There are many problems with the way the company's testing program is being managed. Firstly, this electronics plant in Midland, Ontario uses invalid aptitude tests for their selection process. By definition, aptitude tests measure a person's capacity to learn or acquire skills. Clearly, these new employees see no relationship between the aptitude tests and their jobs. Employees see that these tests do not measure their ability to learn or obtain skills. For instance, one test shows applicants had to move small metal pegs from holes on one side of a board to holes on the other side with their hands as fast as they could. After all, this aptitude test can possibly test the person's speed or productivity, but it has no correlation within the job field. In fact, this aptitude test is more of a competition than measuring skills. That is to say, employees are not learning any skills from it; but rather, they are using it to race with each other. In another test, employees were shown pictures of two cows. They had to decide which cow would be easier to see from an airplane: the white or spotted cow. Obviously, it will be difficult to see a cow from an airplane. In fact, this aptitude test cannot be answered because it depends on how far one is from the ground to see the cow. This test is vague and there is no correlation between the working fields again. Moreover, 80 percent of employees failed this cow test in one testing session. They probably had no sense of guidance or instruction for this aptitude test from the manager.
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Taken together, then, both of these aptitude tests should be tested for validity. They clearly lack validity because people with little working experience are passing these aptitude tests. Specifically, more instructions and guidance should be provided for a clear understanding. On the other hand, failing these tests can affect the motivational state of workers, thus, affecting their self-esteem and confidence. That is to say, workers may have become discouraged and potentially not have the confidence to strive for new jobs. In a sense, fairness was also being diminished by the aptitude tests; there was inequity arising from these aptitude tests. Moreover, if the employees failed these tests, they felt rejected from higher-paying and more desirable jobs. Employees cannot further advance their skills and abilities due to the failure of these aptitude tests while other employees with little working experience can continue getting a demanding job and higher pay. This aptitude test prevents newly hired employees from developing their career. Furthermore, experienced workers are being laid off by new hires for less pay. Where do the experienced workers go for a job? Are new hires satisfied being paid less pay? Certainly, inequity is being portrayed. It is important to note these aptitude tests represent the multiple hurdle model, which shows the employees with highest test scores go on to the next level, thereby establishing inequity. Whoever moves the pegs fastest from holes on one side of a board to holes on the other side will proceed to the next level of the job. What happens to the other employees? In addition, these aptitude tests did lack criterion related validity. Employees did not have the vital information to do their job. Criterion related validity must contain vital information related to the job, the cow or moving pegs test did not. As well, it should have content validity, which shows that the aptitude tests, mainly questions should substantially have the significant job elements. Content validity measures an employee's job knowledge. It is based on the job description of the job. Content validity should be displayed in the test and the questions in order to deal with important job elements. Lastly, the reason for aptitude tests is to discriminate against people. As you know, employees in this electronics plant are being discriminated. There discrimination is being carried out among educated and non-educated employees. More specifically, the aptitude tests were to discriminate older workers with less formal education. Older workers would have probably failed these aptitude tests due to lacking knowledge and skills, while someone who had post-secondary education had a higher chance in being successful for the aptitude test. However, the newly hired workers end up getting the experienced workers jobs because they can probably work overtime, on holidays, work 40 hour a week and can work for less pay which was represented in this electronics company. These new hires are often referred to as "blue collar workers." In the case of this electronics company, the older people were being replaced in that while they had the experience, they failed the tests. Furthermore, these aptitude tests should be replaced by a feasible solution.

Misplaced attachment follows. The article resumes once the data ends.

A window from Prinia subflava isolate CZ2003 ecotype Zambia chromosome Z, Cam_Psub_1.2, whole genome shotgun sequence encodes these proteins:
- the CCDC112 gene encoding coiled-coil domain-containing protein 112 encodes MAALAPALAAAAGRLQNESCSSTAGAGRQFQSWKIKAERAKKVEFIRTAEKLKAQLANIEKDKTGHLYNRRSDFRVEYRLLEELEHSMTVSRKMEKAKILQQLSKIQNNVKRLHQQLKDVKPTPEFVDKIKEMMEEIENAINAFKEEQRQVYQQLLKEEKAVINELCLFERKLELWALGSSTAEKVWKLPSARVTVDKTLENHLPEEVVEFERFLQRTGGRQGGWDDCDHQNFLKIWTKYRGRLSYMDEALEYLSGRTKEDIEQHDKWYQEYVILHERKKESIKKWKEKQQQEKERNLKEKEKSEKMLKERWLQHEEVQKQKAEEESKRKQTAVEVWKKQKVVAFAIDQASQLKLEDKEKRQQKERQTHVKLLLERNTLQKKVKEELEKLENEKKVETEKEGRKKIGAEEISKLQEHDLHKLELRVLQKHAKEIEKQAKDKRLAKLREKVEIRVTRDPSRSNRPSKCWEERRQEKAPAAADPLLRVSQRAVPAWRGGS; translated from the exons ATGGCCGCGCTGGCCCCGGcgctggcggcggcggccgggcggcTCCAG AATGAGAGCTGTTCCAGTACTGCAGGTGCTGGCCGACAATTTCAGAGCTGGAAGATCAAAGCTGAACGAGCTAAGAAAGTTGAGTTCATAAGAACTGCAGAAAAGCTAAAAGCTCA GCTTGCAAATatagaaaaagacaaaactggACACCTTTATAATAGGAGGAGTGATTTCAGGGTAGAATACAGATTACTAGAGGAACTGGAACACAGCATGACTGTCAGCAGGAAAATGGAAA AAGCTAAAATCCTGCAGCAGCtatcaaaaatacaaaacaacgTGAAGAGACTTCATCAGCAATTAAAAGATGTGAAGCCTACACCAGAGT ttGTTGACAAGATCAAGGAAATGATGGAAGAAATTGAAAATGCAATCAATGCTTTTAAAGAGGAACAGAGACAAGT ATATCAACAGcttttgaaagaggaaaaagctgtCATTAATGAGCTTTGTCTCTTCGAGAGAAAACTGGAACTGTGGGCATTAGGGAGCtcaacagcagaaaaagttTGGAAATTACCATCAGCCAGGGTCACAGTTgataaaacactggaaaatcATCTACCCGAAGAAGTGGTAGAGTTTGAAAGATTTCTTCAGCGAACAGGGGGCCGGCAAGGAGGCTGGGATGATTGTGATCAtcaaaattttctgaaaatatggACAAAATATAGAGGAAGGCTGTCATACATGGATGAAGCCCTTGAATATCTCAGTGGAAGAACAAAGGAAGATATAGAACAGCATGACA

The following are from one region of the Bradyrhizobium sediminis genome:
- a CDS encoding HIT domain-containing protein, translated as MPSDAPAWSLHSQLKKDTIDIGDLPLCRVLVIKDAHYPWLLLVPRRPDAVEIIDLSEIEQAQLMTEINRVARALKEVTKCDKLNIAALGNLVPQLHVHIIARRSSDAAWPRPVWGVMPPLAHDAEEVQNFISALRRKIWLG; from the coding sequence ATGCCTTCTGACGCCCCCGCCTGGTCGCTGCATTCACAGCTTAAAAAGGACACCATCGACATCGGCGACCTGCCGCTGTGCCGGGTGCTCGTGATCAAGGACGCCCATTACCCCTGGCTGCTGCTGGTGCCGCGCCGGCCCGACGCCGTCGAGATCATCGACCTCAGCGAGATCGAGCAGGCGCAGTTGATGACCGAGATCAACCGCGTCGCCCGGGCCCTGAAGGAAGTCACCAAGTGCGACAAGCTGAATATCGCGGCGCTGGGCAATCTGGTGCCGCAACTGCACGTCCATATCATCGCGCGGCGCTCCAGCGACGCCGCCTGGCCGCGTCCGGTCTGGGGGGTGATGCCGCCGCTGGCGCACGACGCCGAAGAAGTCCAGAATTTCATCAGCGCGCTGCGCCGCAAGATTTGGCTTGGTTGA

Suggest how the program might be modified.